Classes are starting and those required reading lists are looming. But even procrastinators can plan ahead a little with How Long to Read.
It’s a search engine that combs through a collection of more than 12 million book titles and calculates how long it would take to read them.
Type in a title and the site delivers a sample paragraph. Readers hit a start and stop button to time how long it takes them to read the paragraph. How Long To read calculates the person’s reading speed and how many hours it will take him or her to read that book. It also delivers stats, such as how many words are in the book, and how long it would take the average reader to get through it.
The reading test uses a capsule description of the book, and not a excerpt from it, which would have been a more accurate way to gauge the time needed to read — and understand — the material. There’s no algorithm for complex and dense prose, so 11 hours to read James Joyce’s monumental “Finnegan's Wake” seems optimistic.
But the site is a great tool for planning a semester’s reading, and for people who are looking for a productive way to spend their time.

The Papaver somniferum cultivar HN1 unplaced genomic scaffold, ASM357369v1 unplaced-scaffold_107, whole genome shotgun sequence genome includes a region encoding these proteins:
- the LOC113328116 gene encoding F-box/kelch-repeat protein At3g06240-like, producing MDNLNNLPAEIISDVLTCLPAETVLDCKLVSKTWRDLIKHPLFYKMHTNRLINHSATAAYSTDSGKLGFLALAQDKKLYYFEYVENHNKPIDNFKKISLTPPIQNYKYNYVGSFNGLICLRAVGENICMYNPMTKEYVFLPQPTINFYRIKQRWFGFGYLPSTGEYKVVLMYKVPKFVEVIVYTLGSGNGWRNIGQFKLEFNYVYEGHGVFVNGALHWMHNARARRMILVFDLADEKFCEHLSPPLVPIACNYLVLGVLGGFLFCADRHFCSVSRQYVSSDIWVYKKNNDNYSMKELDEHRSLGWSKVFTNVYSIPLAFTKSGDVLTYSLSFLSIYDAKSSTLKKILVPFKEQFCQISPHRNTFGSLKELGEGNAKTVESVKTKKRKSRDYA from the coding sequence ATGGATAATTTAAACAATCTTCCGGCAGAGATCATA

It can be a struggle prying those iPhones and iPads out of a kid’s hands. Now, parents can put those devices to work teaching basic programming skills in a way that’s educational, creative — and fun.
The Everything Machine is a new maker app from educational app maker Tinybop. This visual programming app lets kids build and invent things on their phone or tablet, using the device’s camera, microphone, speaker, screen and gyroscope. Users can create cool stuff like kaleidoscopes, synthesizers, voice disguisers, stop-motion cameras, a ”cookie thief catcher” and anything else they can think up.
The Everything Machine ($2.99) is on the iTunes Store’s best new apps list. It’s rated for ages 4 and up but designed for ages 9-11.
A series of YouTube videos on Tinybop’s YouTube channel show how The Everything Machine works, and what people can create with it.
The first Cast Party podcast festival in July was a sold-out performance at New York University’s Skirball Center for the Performing Arts in New York and was simulcast to movie theaters across the country.
For those who missed it, Cast Party is now available for download on Vimeo On Demand.
The podcast showcase featured performances by several of the nation’s top podcasters, including original stories from Radiolab, Invisibilia and Reply All, the talk show “With Special Guest Lauren Lapkus” with guest host Bobby Moynihan, an original comedy piece from The Truth, plus cameos by “This American Life” host Ira Glass and “Serial” host Sarah Koenig.
Adrian McCoy: email@example.com or 412-263-1865.